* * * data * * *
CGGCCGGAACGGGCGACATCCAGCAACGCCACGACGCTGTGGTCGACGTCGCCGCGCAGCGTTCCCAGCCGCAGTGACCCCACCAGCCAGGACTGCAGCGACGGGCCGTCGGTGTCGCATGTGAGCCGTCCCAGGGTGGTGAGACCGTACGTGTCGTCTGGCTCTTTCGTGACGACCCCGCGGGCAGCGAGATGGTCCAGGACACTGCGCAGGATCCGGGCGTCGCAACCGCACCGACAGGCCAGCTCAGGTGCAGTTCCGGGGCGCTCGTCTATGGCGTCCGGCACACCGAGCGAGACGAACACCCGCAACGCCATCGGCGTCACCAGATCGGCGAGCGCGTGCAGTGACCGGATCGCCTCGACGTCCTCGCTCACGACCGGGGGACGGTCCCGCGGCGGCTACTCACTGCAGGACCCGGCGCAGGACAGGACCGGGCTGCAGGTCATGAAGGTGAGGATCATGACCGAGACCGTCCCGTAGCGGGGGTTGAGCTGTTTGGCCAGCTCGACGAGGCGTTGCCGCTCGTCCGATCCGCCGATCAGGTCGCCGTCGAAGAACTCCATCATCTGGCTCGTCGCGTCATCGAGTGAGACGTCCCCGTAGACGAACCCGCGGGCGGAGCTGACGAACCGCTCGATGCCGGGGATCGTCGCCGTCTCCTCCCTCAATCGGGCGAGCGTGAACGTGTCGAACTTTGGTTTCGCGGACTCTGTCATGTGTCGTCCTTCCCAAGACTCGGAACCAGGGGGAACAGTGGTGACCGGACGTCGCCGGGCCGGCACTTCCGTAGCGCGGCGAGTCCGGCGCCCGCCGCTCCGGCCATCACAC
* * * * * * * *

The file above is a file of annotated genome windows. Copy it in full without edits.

CGGCCGGAACGGGCGACATCCAGCAACGCCACGACGCTGTGGTCGACGTCGCCGCGCAGCGTTCCCAGCCGCAGTGACCCCACCAGCCAGGACTGCAGCGACGGGCCGTCGGTGTCGCATGTGAGCCGTCCCAGGGTGGTGAGACCGTACGTGTCGTCTGGCTCTTTCGTGACGACCCCGCGGGCAGCGAGATGGTCCAGGACACTGCGCAGGATCCGGGCGTCGCAACCGCACCGACAGGCCAGCTCAGGTGCAGTTCCGGGGCGCTCGTCTATGGCGTCCGGCACACCGAGCGAGACGAACACCCGCAACGCCATCGGCGTCACCAGATCGGCGAGCGCGTGCAGTGACCGGATCGCCTCGACGTCCTCGCTCACGACCGGGGGACGGTCCCGCGGCGGCTACTCACTGCAGGACCCGGCGCAGGACAGGACCGGGCTGCAGGTCATGAAGGTGAGGATCATGACCGAGACCGTCCCGTAGCGGGGGTTGAGCTGTTTGGCCAGCTCGACGAGGCGTTGCCGCTCGTCCGATCCGCCGATCAGGTCGCCGTCGAAGAACTCCATCATCTGGCTCGTCGCGTCATCGAGTGAGACGTCCCCGTAGACGAACCCGCGGGCGGAGCTGACGAACCGCTCGATGCCGGGGATCGTCGCCGTCTCCTCCCTCAATCGGGCGAGCGTGAACGTGTCGAACTTTGGTTTCGCGGACTCTGTCATGTGTCGTCCTTCCCAAGACTCGGAACCAGGGGGAACAGTGGTGACCGGACGTCGCCGGGCCGGCACTTCCGTAGCGCGGCGAGTCCGGCGCCCGCCGCTCCGGCCATCACAC